In a current presentation I provided on making use of information in the product management/development procedure there was one slide that I wound up taking out. It didnt fit the flow of the talk, but I think its still a crucial point.
Heres the slide:
The discussion in question was arguing for the proper application of Lean Startup as a procedure for effectively building better products. Oftentimes when talking about Lean Startup (and normally when individuals speak about procedures for item management), they utilize the “factory example.”
In the “ideal situation” you build product like a factory spits things out– there are consistent inputs, a linear procedure the product goes through to get constructed, and the exact same outputs come out every time. Robots work terrific in factories, and are perfectly suited for building items in a regulated environment, however the world isnt controlled. Theres no ensured, unified, uncomplicated process thatll result in quality item being output every single time. And as appealing as the factory analogy might be, its not the best one for actually discussing how terrific products are constructed.
I comprehend why the factory analogy gets used … hell, Im quite sure Ive utilized it prior to too! In preparing for my keynote at CrunchConf I understood it was a dangerous and incorrect example. In a room full of information researchers and analysts, I wanted to make it clear that theres no perfect formula for success. Theres no single answer. Theres no guaranteed, combined, straightforward process thatll result in quality product being output every time. Nor need to there be. Thats why the title of the presentation had the words “Data + Guts”– you need both. And as appealing as the factory analogy may be, its not the ideal one for truly describing how excellent products are constructed.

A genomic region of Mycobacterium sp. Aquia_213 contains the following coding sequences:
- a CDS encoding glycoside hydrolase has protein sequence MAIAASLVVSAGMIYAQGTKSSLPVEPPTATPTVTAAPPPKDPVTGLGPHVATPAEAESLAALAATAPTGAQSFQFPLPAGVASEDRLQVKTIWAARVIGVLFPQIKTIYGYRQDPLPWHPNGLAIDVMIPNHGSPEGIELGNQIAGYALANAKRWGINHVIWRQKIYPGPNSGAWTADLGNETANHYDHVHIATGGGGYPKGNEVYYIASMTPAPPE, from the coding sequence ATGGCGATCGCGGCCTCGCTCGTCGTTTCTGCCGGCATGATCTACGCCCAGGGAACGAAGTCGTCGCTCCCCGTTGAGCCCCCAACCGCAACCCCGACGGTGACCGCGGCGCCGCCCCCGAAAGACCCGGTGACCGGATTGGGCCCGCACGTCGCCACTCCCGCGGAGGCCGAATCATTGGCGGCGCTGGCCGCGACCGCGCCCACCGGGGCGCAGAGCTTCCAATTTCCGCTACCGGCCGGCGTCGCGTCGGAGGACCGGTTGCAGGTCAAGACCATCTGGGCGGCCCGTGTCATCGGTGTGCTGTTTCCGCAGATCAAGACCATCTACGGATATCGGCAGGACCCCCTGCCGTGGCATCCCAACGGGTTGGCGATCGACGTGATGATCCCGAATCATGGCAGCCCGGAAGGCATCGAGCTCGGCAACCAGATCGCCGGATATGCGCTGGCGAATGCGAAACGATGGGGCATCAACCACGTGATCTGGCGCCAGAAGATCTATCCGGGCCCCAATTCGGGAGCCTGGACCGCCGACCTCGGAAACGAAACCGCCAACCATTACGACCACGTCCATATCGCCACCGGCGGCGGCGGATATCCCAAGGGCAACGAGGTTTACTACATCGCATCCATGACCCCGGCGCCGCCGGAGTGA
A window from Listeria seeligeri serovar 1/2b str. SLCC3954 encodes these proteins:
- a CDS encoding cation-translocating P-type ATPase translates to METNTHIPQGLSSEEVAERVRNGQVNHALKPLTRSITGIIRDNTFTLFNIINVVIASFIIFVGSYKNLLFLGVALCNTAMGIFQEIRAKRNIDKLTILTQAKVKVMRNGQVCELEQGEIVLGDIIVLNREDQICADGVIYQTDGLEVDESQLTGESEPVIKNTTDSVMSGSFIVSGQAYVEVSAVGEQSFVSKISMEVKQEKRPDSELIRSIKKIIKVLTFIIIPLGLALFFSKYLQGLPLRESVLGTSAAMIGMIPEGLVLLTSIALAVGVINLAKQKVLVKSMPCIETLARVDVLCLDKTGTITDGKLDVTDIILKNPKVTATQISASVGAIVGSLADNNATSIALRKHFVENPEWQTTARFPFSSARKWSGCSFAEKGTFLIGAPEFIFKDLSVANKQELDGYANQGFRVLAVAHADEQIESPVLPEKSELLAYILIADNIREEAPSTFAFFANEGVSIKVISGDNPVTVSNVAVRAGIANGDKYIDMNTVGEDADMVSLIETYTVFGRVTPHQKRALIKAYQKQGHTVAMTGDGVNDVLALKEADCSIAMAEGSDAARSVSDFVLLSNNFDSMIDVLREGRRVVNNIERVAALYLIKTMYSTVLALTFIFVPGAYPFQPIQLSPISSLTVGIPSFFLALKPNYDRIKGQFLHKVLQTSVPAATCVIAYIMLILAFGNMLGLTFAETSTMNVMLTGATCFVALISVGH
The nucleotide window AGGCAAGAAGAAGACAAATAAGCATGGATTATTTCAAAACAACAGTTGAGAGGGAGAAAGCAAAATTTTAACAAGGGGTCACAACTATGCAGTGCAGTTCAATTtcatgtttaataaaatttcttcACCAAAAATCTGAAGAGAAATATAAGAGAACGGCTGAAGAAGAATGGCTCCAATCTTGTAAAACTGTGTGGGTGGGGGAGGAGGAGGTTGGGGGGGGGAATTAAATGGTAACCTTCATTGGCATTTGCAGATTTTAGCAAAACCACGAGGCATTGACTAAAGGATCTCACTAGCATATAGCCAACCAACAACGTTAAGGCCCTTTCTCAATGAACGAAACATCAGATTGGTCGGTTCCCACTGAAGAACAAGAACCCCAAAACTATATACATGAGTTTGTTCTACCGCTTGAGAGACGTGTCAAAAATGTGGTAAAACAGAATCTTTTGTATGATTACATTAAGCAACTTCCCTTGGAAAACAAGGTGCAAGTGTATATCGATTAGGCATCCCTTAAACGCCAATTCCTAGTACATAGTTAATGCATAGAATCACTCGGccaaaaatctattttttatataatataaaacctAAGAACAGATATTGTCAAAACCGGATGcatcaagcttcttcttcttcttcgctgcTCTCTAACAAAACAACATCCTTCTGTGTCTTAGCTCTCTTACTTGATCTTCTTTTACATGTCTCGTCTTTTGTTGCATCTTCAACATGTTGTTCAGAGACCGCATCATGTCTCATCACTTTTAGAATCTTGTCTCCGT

The factory analogy exists to help us understand that we need to integrate things utilizing a consistent process. In the “perfect situation” you build item like a factory spits things out– there are consistent inputs, a linear process the item goes through to get built, and the exact same outputs come out every time. Blech.
Theres always going to be too much chaos and unpredictability in the mix to have an ideal factory for building products. I dont think any item gets constructed that truly resolves individualss needs without a bit of creativity. Robotics work excellent in factories, and are completely fit for building products in a controlled environment, however the world isnt controlled.